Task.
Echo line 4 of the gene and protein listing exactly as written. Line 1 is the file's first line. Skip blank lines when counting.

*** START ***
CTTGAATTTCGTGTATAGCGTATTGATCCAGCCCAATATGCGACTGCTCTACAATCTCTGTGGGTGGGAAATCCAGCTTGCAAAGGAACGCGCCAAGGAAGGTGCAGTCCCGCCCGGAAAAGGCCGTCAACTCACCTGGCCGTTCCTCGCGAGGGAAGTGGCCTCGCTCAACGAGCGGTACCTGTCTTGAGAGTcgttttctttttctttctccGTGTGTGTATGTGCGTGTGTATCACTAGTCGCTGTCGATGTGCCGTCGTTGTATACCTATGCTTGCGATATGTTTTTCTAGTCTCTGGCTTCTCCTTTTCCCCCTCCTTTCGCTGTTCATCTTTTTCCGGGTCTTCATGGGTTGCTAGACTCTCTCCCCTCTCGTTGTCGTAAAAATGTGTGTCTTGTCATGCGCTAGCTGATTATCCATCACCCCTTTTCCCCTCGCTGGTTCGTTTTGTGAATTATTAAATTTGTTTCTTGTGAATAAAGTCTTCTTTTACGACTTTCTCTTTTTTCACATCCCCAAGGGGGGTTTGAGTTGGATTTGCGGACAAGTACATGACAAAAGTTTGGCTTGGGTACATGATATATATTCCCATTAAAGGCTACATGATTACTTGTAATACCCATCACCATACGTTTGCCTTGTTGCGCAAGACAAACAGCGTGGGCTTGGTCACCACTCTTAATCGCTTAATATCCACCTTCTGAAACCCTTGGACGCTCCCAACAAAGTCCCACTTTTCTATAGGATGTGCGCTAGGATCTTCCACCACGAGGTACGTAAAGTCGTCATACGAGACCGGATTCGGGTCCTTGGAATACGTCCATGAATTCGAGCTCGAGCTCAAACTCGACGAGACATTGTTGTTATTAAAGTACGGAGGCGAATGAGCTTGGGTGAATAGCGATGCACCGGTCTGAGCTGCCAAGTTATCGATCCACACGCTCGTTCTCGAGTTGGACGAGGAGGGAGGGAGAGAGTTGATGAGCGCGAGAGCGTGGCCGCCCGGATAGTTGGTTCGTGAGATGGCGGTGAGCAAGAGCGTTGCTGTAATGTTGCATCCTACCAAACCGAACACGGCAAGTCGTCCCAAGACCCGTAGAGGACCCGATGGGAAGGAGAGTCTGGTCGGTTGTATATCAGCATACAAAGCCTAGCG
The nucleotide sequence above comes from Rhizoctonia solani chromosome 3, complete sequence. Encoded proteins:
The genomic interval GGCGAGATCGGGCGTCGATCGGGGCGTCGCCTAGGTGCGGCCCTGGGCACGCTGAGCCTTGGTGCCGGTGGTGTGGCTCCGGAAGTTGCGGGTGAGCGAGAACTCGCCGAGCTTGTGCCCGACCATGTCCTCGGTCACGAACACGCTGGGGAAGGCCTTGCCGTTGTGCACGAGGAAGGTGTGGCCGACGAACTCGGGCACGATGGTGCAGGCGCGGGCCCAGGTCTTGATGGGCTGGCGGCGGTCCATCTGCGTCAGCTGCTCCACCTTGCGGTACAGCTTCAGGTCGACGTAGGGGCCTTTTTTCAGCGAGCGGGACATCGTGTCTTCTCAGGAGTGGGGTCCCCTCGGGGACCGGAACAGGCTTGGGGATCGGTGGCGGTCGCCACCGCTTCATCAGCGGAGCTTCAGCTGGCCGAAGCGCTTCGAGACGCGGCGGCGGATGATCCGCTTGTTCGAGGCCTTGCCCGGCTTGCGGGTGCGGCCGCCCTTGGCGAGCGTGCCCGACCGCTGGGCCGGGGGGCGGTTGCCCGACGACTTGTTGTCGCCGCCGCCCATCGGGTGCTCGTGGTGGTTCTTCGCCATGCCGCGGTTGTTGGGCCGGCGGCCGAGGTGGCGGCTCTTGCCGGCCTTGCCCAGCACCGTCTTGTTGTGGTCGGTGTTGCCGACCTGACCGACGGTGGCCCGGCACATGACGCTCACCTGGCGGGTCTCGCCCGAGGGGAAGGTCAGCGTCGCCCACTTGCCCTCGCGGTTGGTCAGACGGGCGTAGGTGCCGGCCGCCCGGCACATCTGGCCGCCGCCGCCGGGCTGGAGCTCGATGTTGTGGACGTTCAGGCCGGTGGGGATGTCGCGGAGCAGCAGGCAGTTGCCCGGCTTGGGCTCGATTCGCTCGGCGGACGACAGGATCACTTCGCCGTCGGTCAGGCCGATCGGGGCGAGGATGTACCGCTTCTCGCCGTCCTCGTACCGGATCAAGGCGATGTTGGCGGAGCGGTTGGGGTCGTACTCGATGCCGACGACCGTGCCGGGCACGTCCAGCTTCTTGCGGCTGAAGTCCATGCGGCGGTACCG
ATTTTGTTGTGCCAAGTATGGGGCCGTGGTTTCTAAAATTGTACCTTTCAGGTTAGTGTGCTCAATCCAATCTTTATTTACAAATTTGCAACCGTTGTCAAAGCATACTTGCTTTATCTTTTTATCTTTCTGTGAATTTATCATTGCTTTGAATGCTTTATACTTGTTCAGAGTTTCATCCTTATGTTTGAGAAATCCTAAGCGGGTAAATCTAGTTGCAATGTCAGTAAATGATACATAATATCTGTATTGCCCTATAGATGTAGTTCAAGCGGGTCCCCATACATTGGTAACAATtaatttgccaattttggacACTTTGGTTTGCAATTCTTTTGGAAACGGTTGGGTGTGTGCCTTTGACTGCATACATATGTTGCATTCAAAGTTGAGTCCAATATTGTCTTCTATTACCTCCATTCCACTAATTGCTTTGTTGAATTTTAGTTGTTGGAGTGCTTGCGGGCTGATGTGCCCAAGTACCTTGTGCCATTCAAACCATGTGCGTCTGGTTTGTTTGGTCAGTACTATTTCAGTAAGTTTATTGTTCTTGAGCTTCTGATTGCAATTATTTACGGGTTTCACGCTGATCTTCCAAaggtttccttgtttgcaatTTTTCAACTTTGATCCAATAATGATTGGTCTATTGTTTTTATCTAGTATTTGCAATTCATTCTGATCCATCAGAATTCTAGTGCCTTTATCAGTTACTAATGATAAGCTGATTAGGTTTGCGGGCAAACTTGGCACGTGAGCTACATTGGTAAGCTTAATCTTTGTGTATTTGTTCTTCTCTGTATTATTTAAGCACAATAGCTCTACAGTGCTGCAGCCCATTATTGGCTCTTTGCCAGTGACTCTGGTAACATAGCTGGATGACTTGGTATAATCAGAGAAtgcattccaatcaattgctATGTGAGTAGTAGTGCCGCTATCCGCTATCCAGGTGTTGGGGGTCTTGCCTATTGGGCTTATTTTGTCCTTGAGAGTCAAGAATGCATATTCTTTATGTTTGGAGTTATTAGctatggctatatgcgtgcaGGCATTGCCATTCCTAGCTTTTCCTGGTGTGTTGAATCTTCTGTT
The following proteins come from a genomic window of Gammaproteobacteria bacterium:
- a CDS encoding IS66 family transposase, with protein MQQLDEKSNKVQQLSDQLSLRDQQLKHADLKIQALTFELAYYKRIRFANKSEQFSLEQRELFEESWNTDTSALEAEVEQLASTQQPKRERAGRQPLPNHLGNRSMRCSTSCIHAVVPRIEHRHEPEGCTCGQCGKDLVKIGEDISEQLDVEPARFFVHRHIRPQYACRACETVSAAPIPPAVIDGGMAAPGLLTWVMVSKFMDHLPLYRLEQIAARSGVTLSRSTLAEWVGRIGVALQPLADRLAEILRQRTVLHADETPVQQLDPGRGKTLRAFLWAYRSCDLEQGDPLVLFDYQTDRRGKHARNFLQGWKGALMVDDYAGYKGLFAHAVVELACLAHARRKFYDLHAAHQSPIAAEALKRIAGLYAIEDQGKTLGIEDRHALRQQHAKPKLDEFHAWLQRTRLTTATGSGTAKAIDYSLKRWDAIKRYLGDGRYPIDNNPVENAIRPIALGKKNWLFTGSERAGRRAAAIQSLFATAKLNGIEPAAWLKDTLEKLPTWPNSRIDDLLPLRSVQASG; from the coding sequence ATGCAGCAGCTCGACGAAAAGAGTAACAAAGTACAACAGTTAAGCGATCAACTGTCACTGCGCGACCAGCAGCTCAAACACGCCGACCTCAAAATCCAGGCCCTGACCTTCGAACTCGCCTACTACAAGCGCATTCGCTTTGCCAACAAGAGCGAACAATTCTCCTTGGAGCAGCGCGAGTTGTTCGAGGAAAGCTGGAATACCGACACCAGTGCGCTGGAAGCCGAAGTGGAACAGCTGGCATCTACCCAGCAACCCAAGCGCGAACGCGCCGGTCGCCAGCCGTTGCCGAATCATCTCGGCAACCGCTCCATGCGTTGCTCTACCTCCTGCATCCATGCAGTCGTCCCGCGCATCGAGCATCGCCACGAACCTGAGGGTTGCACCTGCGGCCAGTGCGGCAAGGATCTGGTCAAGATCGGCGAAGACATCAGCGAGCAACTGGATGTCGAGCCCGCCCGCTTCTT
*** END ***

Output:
ATTTTGTTGTGCCAAGTATGGGGCCGTGGTTTCTAAAATTGTACCTTTCAGGTTAGTGTGCTCAATCCAATCTTTATTTACAAATTTGCAACCGTTGTCAAAGCATACTTGCTTTATCTTTTTATCTTTCTGTGAATTTATCATTGCTTTGAATGCTTTATACTTGTTCAGAGTTTCATCCTTATGTTTGAGAAATCCTAAGCGGGTAAATCTAGTTGCAATGTCAGTAAATGATACATAATATCTGTATTGCCCTATAGATGTAGTTCAAGCGGGTCCCCATACATTGGTAACAATtaatttgccaattttggacACTTTGGTTTGCAATTCTTTTGGAAACGGTTGGGTGTGTGCCTTTGACTGCATACATATGTTGCATTCAAAGTTGAGTCCAATATTGTCTTCTATTACCTCCATTCCACTAATTGCTTTGTTGAATTTTAGTTGTTGGAGTGCTTGCGGGCTGATGTGCCCAAGTACCTTGTGCCATTCAAACCATGTGCGTCTGGTTTGTTTGGTCAGTACTATTTCAGTAAGTTTATTGTTCTTGAGCTTCTGATTGCAATTATTTACGGGTTTCACGCTGATCTTCCAAaggtttccttgtttgcaatTTTTCAACTTTGATCCAATAATGATTGGTCTATTGTTTTTATCTAGTATTTGCAATTCATTCTGATCCATCAGAATTCTAGTGCCTTTATCAGTTACTAATGATAAGCTGATTAGGTTTGCGGGCAAACTTGGCACGTGAGCTACATTGGTAAGCTTAATCTTTGTGTATTTGTTCTTCTCTGTATTATTTAAGCACAATAGCTCTACAGTGCTGCAGCCCATTATTGGCTCTTTGCCAGTGACTCTGGTAACATAGCTGGATGACTTGGTATAATCAGAGAAtgcattccaatcaattgctATGTGAGTAGTAGTGCCGCTATCCGCTATCCAGGTGTTGGGGGTCTTGCCTATTGGGCTTATTTTGTCCTTGAGAGTCAAGAATGCATATTCTTTATGTTTGGAGTTATTAGctatggctatatgcgtgcaGGCATTGCCATTCCTAGCTTTTCCTGGTGTGTTGAATCTTCTGTT